Excellentissima et merito famosissima historica I

At last the truth can be revealed. Why was I writing a paper about nuns all of a sudden? Why hadn’t it been in the sidebar as my next due paper? What was all the foreshadowing in that earlier post about? Now it can be told.

RM Monogramme

Very recently Professor Rosamond McKitterick had a significant birthday and, seeing this coming from some way off, various of her students had had the idea of a birthday conference. This, and its title which forms the subject header, was largely the brainchild of Richard Pollard, who also designed the monogram you see above and generally did the bulk of the donkey-work while the rest of us who were in one way or another participating kept quiet, tried not to tell ask anyone for help that wouldn’t be able to do similarly and, in the case of David McKitterick, her husband, made sure she kept the relevant weekend free without explaining why. And duly at 14:00 on September 12th she was escorted into Trinity College in Cambridge and found a gathering of about forty of her fellows, erstwhile and current students there basically to say thanks. As the person in that gathering with, I think, the longest hair other than Rosamond herself, and possibly one or two of the younger women, I feel myself uniquely qualified to say, “there was a whole lot of love in that room, man”. She’s had an awful lot of students and a lot of them have gone on to be important themselves. Some of us still hoping, also. But, well, it’s a conference. With due discretion and all that, obviously I’m still gonna blog it, if only to list the names…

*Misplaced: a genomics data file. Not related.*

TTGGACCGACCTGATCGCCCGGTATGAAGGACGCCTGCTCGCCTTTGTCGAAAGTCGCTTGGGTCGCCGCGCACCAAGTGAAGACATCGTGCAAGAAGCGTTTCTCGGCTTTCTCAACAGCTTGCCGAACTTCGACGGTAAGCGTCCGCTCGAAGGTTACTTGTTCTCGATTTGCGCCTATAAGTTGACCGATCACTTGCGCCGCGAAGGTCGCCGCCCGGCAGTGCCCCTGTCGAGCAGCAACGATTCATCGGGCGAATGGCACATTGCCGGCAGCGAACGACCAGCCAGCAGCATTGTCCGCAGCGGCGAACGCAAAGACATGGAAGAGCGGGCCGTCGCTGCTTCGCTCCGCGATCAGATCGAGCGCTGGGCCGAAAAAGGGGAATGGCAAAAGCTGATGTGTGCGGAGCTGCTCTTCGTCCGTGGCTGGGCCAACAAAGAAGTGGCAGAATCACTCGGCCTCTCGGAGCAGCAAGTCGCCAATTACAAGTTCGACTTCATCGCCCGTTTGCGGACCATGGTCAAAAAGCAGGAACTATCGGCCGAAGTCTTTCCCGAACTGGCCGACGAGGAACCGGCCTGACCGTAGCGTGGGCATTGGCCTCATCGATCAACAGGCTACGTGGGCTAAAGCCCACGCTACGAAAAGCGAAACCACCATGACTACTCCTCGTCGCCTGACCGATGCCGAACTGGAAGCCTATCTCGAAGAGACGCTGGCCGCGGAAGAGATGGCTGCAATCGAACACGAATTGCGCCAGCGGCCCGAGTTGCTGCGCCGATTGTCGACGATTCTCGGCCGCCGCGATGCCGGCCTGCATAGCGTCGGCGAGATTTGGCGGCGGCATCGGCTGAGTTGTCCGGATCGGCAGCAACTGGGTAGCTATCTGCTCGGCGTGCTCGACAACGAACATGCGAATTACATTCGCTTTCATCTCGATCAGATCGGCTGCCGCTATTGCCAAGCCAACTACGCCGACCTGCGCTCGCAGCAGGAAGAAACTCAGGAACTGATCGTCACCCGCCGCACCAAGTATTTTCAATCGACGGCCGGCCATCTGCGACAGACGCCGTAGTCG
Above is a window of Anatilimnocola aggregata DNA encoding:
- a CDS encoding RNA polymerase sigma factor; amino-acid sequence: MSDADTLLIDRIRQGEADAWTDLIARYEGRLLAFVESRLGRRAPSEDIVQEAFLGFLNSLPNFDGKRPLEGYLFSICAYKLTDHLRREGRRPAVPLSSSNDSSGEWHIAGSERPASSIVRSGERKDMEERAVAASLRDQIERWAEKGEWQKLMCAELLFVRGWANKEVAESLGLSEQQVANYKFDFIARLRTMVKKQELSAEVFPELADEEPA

Rosamond McKitterick, Professor of Medieval History and Fellow of Sidney Sussex College, Cambridge

Rosamond McKitterick, Professor of Medieval History and Fellow of Sidney Sussex College, Cambridge

The folder I have my notes stashed in has the monogram on the front. It contains a short biography of Rosamond, the programme, a map and contact details (all very well to hand out on arrival, but surely only useful before! this is my only criticism of the organisation) and a full or as-near-full-as-possible bibliography of Rosamond’s work, which registers (deep breath) six monographs, another co-written, six volumes of essays that she edited, another that she co-edited, and two volumes of collected papers, and eighty-two articles and chapters (not including stuff in the volumes she edited), one alone of which was co-written. If you don’t know Rosamond’s work, this may give you an idea that she is an important scholar in quantity as well as quality. Then, on the specially-printed notepaper (why yes, they did get some funding since you ask…), we have notes on the following papers.

    Keynote Address

  • Janet Nelson, “New Approaches to Carolingian Reform, or 1969, 1971, 1977 and All That”. The keynote address, which placed Rosamond in the context of her teaching by Walter Ullmann, something that Jinty also went through, and drawing the roots of Rosamond’s first work into the many branches it now has, full of shared remembrance and intriguing background that could have been supplied by no-one else.

    Session 1. The Reformatio monastica karolina

  • Marios Costambeys, “Paul the Deacon, Rome and the Carolingian Reforms”. Argued that Paul the Deacon‘s conception of Rome deliberately ignores its Christian and recent Imperial heritage, referring to it in terms of its earliest history to place both its history and the new Frankish rule in inarguable and uncontested Antiquity.